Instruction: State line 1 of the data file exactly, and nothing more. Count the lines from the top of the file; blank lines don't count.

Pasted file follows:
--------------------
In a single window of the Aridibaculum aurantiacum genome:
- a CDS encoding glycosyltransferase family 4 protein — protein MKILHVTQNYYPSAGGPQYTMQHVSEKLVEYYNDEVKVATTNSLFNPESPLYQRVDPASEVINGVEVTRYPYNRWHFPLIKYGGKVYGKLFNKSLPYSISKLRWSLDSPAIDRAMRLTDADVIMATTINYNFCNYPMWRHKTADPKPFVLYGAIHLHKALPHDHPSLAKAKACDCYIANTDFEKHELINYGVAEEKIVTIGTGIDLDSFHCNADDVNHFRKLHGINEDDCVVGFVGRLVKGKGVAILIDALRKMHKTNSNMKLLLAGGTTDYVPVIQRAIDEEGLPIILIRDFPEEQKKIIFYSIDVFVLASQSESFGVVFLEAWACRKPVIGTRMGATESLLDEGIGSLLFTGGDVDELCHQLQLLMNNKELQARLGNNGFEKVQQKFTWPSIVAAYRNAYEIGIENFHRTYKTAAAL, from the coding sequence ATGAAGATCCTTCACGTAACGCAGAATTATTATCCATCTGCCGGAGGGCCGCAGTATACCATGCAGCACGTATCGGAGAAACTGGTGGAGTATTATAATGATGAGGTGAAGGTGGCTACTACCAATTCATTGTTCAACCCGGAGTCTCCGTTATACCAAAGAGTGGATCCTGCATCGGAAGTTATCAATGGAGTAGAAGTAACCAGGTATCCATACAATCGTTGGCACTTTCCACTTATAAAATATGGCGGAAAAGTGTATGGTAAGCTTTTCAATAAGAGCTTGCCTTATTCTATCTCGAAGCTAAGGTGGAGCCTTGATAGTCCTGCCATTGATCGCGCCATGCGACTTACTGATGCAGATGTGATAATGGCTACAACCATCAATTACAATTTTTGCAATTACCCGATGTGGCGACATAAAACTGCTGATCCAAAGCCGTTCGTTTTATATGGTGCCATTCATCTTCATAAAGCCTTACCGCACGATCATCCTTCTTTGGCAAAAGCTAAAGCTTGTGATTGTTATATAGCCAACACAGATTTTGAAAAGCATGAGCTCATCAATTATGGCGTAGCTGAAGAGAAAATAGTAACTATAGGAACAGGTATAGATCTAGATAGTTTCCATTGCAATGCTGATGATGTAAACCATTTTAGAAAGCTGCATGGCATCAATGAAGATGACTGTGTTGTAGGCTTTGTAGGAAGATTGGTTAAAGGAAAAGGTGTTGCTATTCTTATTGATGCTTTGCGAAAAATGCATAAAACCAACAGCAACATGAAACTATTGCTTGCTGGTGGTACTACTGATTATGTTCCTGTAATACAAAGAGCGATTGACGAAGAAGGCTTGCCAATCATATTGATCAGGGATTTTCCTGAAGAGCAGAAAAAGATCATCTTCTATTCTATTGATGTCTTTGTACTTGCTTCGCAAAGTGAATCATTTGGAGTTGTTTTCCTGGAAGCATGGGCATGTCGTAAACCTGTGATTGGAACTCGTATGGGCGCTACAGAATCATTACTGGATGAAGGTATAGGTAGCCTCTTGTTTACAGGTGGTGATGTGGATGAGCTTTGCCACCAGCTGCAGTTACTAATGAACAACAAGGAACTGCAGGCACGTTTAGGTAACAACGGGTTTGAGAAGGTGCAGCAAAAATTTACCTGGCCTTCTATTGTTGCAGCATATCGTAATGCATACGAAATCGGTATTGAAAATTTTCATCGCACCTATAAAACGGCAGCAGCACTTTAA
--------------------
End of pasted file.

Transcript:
In a single window of the Aridibaculum aurantiacum genome: